China is viewing India growing engagement in East and South-east Asia with suspicion, issuing a diplomatic protest to India in November 2011, underlining that its permission should be sought for exploration in the two blocks and that without it, ONGC's activities would be considered 'illegal'. Vietnam, meanwhile underlined the 1982 UN Convention on the Law of the Sea to claim its sovereign rights over the two blocks being explored.

India decided to go by Vietnam's claims and ignore China's objections. China has since been objecting to the Indian exploration projects, claiming that the territory comes under its sovereignty. India continues to maintain that its exploration projects in the region are purely commercial.

India, the third largest economy in Asia, is the fourth biggest spender on defense in the Indo-Pacific after the United States, China and Japan. To prevent further escalation of tension in an already fraught region, analysts advise that Delhi urgently articulate when and under what conditions would it be willing to use its military assets.

This is also vital because The Eastern Naval Command – which governs India's eastern seaboard and is likely to play a key role when the Navy is deployed in South China Sea – is being reinforced.

Ironically, despite growing economic engagement between Beijing and Delhi (bilateral trade is set to touch US$100 billion by 2015), political tensions have only intensified between the two Asian neighbors, especially in the Indian and Pacific Oceans. Analysts trace the hostility back to 1962 when the two fought a bloody war.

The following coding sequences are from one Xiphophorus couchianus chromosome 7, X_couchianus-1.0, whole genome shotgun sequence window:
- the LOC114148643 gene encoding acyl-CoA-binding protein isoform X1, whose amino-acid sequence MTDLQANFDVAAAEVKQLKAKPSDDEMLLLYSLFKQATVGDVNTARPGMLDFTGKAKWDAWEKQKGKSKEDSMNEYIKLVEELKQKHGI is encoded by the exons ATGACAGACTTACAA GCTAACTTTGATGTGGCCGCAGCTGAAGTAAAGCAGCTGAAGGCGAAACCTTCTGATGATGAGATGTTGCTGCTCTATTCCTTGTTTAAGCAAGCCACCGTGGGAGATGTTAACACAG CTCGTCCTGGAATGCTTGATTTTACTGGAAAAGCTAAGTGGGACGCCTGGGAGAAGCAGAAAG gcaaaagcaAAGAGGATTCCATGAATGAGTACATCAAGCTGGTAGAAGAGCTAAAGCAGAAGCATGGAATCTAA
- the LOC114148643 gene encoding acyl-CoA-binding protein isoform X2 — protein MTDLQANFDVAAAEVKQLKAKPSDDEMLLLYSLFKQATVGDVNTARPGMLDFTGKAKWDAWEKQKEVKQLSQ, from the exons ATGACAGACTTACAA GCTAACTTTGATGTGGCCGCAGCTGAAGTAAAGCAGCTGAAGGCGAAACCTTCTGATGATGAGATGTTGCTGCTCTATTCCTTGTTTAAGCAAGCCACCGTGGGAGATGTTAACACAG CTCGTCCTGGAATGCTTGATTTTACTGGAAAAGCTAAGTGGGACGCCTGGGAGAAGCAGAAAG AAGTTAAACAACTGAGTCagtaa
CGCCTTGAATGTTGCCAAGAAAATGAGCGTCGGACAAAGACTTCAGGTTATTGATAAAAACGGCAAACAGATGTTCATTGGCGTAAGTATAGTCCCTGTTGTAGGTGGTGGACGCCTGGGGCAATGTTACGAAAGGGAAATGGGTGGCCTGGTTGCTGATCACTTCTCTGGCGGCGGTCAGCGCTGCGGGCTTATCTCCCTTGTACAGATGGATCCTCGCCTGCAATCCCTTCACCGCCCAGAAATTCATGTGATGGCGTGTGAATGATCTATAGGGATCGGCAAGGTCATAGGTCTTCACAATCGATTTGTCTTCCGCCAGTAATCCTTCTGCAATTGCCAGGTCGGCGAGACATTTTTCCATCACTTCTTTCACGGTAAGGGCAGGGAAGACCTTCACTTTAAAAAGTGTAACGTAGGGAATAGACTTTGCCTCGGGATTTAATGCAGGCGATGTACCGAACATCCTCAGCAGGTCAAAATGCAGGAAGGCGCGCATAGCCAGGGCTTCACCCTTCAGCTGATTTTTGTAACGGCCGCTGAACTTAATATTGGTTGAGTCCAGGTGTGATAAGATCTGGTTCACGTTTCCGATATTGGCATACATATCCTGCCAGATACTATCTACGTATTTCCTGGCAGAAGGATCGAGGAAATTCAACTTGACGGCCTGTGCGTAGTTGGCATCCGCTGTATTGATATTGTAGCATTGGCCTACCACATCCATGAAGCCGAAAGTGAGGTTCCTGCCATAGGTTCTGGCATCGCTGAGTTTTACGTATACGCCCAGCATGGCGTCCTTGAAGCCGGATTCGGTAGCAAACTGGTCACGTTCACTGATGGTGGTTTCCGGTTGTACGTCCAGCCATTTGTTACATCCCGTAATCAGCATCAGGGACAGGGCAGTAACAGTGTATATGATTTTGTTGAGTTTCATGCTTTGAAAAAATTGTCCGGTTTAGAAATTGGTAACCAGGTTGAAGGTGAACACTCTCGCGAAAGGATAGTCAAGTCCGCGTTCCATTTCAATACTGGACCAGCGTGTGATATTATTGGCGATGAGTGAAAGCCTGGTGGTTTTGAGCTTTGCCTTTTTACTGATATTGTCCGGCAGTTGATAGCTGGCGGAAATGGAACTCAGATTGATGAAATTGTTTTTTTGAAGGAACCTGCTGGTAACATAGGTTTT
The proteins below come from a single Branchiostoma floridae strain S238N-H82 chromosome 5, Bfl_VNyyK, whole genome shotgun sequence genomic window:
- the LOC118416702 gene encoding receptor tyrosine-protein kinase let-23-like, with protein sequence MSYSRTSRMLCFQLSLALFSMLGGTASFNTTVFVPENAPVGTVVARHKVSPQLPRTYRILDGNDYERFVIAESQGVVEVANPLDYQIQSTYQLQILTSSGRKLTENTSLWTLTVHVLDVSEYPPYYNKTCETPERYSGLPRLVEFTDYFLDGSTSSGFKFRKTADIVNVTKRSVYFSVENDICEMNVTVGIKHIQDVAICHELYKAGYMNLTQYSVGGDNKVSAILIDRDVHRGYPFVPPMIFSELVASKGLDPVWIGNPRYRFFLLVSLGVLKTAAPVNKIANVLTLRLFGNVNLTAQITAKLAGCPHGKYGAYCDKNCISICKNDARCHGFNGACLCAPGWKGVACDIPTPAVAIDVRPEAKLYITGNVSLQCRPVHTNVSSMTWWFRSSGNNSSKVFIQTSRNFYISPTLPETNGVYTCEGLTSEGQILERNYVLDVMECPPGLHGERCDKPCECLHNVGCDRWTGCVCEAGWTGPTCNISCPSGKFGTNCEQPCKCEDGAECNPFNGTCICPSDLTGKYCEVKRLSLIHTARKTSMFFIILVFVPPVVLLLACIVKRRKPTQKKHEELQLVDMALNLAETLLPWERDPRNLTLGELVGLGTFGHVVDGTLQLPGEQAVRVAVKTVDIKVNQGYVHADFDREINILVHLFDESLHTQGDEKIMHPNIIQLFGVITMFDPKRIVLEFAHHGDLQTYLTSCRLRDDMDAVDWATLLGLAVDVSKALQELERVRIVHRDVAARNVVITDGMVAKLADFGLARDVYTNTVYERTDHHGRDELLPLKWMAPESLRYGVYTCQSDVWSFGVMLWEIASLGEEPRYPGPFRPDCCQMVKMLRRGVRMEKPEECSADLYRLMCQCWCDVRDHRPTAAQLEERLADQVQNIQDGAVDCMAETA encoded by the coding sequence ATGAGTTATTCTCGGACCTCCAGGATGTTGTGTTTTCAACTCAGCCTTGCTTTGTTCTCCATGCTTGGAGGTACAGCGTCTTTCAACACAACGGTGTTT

With their growing and globalized economies, China and India will increasingly be relying on the seas to fulfill their trade and maritime ambitions. Both are building large navies too. According to a Defense Ministry source, the Indian Navy has fortified itself with as many as 15 ships over the last three years. This includes a leasedAkulla II class nuclear submarine from Russia. Delhi will also soon take delivery of the much-delayed Russian aircraft carrier retrofitted for Indian use, the INS Vikramaditya. Other ships include three "stealth" frigates of the Shivalik class, resupply tankers and fast attack boats.

Against this complex backdrop, it can only be hoped that India and China act with restraint rather than indulge in any impulsive action that may threaten regional geopolitical peace and stability.

(Neeta Lal is a New Delhi-based senior journalist)